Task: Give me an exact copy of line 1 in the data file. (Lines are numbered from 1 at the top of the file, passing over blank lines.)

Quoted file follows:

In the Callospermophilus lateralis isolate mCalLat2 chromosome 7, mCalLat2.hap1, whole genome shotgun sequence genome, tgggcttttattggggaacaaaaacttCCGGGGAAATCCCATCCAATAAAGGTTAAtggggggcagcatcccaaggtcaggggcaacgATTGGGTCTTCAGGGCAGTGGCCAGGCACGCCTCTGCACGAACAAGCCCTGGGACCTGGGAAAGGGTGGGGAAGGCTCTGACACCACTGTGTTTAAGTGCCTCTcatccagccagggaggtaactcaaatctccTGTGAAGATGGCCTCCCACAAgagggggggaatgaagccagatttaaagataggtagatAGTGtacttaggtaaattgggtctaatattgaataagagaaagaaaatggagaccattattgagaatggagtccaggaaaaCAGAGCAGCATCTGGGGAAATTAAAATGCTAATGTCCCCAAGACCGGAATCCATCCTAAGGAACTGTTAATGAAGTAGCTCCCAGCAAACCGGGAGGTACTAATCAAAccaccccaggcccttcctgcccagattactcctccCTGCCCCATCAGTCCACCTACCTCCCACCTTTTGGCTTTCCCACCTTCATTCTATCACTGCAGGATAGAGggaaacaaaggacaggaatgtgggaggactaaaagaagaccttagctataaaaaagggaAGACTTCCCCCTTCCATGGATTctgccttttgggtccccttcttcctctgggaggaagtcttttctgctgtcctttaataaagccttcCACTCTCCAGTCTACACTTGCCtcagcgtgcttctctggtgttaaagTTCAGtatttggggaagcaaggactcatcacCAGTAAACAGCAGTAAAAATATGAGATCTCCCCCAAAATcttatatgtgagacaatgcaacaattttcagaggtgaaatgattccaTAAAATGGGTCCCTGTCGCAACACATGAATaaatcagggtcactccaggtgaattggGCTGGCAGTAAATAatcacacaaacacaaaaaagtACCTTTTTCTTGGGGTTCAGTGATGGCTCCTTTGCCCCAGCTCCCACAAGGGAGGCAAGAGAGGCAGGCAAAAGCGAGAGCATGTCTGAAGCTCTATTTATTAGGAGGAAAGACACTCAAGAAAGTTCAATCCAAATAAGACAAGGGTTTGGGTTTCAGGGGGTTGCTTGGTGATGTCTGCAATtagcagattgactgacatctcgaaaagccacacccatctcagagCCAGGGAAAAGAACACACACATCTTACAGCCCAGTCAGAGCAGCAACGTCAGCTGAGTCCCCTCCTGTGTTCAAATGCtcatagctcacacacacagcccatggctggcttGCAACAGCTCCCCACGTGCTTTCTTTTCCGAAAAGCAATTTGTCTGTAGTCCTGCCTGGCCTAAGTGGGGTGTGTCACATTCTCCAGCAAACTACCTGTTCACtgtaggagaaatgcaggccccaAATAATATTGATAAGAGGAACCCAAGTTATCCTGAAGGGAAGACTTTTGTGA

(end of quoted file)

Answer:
In the Callospermophilus lateralis isolate mCalLat2 chromosome 7, mCalLat2.hap1, whole genome shotgun sequence genome, tgggcttttattggggaacaaaaacttCCGGGGAAATCCCATCCAATAAAGGTTAAtggggggcagcatcccaaggtcaggggcaacgATTGGGTCTTCAGGGCAGTGGCCAGGCACGCCTCTGCACGAACAAGCCCTGGGACCTGGGAAAGGGTGGGGAAGGCTCTGACACCACTGTGTTTAAGTGCCTCTcatccagccagggaggtaactcaaatctccTGTGAAGATGGCCTCCCACAAgagggggggaatgaagccagatttaaagataggtagatAGTGtacttaggtaaattgggtctaatattgaataagagaaagaaaatggagaccattattgagaatggagtccaggaaaaCAGAGCAGCATCTGGGGAAATTAAAATGCTAATGTCCCCAAGACCGGAATCCATCCTAAGGAACTGTTAATGAAGTAGCTCCCAGCAAACCGGGAGGTACTAATCAAAccaccccaggcccttcctgcccagattactcctccCTGCCCCATCAGTCCACCTACCTCCCACCTTTTGGCTTTCCCACCTTCATTCTATCACTGCAGGATAGAGggaaacaaaggacaggaatgtgggaggactaaaagaagaccttagctataaaaaagggaAGACTTCCCCCTTCCATGGATTctgccttttgggtccccttcttcctctgggaggaagtcttttctgctgtcctttaataaagccttcCACTCTCCAGTCTACACTTGCCtcagcgtgcttctctggtgttaaagTTCAGtatttggggaagcaaggactcatcacCAGTAAACAGCAGTAAAAATATGAGATCTCCCCCAAAATcttatatgtgagacaatgcaacaattttcagaggtgaaatgattccaTAAAATGGGTCCCTGTCGCAACACATGAATaaatcagggtcactccaggtgaattggGCTGGCAGTAAATAatcacacaaacacaaaaaagtACCTTTTTCTTGGGGTTCAGTGATGGCTCCTTTGCCCCAGCTCCCACAAGGGAGGCAAGAGAGGCAGGCAAAAGCGAGAGCATGTCTGAAGCTCTATTTATTAGGAGGAAAGACACTCAAGAAAGTTCAATCCAAATAAGACAAGGGTTTGGGTTTCAGGGGGTTGCTTGGTGATGTCTGCAATtagcagattgactgacatctcgaaaagccacacccatctcagagCCAGGGAAAAGAACACACACATCTTACAGCCCAGTCAGAGCAGCAACGTCAGCTGAGTCCCCTCCTGTGTTCAAATGCtcatagctcacacacacagcccatggctggcttGCAACAGCTCCCCACGTGCTTTCTTTTCCGAAAAGCAATTTGTCTGTAGTCCTGCCTGGCCTAAGTGGGGTGTGTCACATTCTCCAGCAAACTACCTGTTCACtgtaggagaaatgcaggccccaAATAATATTGATAAGAGGAACCCAAGTTATCCTGAAGGGAAGACTTTTGTGA